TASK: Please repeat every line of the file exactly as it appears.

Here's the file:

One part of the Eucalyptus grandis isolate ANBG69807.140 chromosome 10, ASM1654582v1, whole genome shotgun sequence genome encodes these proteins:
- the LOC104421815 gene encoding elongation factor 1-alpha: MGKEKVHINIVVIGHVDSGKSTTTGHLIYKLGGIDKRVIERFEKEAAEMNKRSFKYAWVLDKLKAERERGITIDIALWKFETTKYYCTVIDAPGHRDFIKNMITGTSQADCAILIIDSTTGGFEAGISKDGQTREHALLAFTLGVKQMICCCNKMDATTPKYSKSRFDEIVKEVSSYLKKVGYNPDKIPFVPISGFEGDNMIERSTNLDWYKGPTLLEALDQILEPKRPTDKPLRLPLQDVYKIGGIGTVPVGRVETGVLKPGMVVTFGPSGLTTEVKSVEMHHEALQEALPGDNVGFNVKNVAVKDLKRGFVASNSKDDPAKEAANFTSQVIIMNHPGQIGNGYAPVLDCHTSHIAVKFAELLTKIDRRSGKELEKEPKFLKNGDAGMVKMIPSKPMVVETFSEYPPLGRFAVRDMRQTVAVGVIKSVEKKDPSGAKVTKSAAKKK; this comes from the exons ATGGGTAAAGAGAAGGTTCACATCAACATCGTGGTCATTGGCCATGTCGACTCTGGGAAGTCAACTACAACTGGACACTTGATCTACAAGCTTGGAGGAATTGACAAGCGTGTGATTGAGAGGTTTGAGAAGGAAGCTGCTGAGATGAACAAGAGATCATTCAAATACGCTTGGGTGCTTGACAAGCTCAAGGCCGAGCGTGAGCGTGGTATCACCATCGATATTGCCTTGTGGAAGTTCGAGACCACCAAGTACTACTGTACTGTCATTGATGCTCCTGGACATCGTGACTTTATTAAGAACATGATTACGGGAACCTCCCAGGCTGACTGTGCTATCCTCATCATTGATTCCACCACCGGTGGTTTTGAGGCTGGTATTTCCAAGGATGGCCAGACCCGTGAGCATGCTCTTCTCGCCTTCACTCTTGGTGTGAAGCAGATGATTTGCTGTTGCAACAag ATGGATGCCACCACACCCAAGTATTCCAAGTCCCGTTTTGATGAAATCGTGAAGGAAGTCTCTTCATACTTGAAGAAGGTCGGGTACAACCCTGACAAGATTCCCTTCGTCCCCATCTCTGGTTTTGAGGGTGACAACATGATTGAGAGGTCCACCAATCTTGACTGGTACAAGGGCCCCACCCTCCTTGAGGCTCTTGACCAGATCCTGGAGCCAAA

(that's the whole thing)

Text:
One part of the Eucalyptus grandis isolate ANBG69807.140 chromosome 10, ASM1654582v1, whole genome shotgun sequence genome encodes these proteins:
- the LOC104421815 gene encoding elongation factor 1-alpha: MGKEKVHINIVVIGHVDSGKSTTTGHLIYKLGGIDKRVIERFEKEAAEMNKRSFKYAWVLDKLKAERERGITIDIALWKFETTKYYCTVIDAPGHRDFIKNMITGTSQADCAILIIDSTTGGFEAGISKDGQTREHALLAFTLGVKQMICCCNKMDATTPKYSKSRFDEIVKEVSSYLKKVGYNPDKIPFVPISGFEGDNMIERSTNLDWYKGPTLLEALDQILEPKRPTDKPLRLPLQDVYKIGGIGTVPVGRVETGVLKPGMVVTFGPSGLTTEVKSVEMHHEALQEALPGDNVGFNVKNVAVKDLKRGFVASNSKDDPAKEAANFTSQVIIMNHPGQIGNGYAPVLDCHTSHIAVKFAELLTKIDRRSGKELEKEPKFLKNGDAGMVKMIPSKPMVVETFSEYPPLGRFAVRDMRQTVAVGVIKSVEKKDPSGAKVTKSAAKKK; this comes from the exons ATGGGTAAAGAGAAGGTTCACATCAACATCGTGGTCATTGGCCATGTCGACTCTGGGAAGTCAACTACAACTGGACACTTGATCTACAAGCTTGGAGGAATTGACAAGCGTGTGATTGAGAGGTTTGAGAAGGAAGCTGCTGAGATGAACAAGAGATCATTCAAATACGCTTGGGTGCTTGACAAGCTCAAGGCCGAGCGTGAGCGTGGTATCACCATCGATATTGCCTTGTGGAAGTTCGAGACCACCAAGTACTACTGTACTGTCATTGATGCTCCTGGACATCGTGACTTTATTAAGAACATGATTACGGGAACCTCCCAGGCTGACTGTGCTATCCTCATCATTGATTCCACCACCGGTGGTTTTGAGGCTGGTATTTCCAAGGATGGCCAGACCCGTGAGCATGCTCTTCTCGCCTTCACTCTTGGTGTGAAGCAGATGATTTGCTGTTGCAACAag ATGGATGCCACCACACCCAAGTATTCCAAGTCCCGTTTTGATGAAATCGTGAAGGAAGTCTCTTCATACTTGAAGAAGGTCGGGTACAACCCTGACAAGATTCCCTTCGTCCCCATCTCTGGTTTTGAGGGTGACAACATGATTGAGAGGTCCACCAATCTTGACTGGTACAAGGGCCCCACCCTCCTTGAGGCTCTTGACCAGATCCTGGAGCCAAA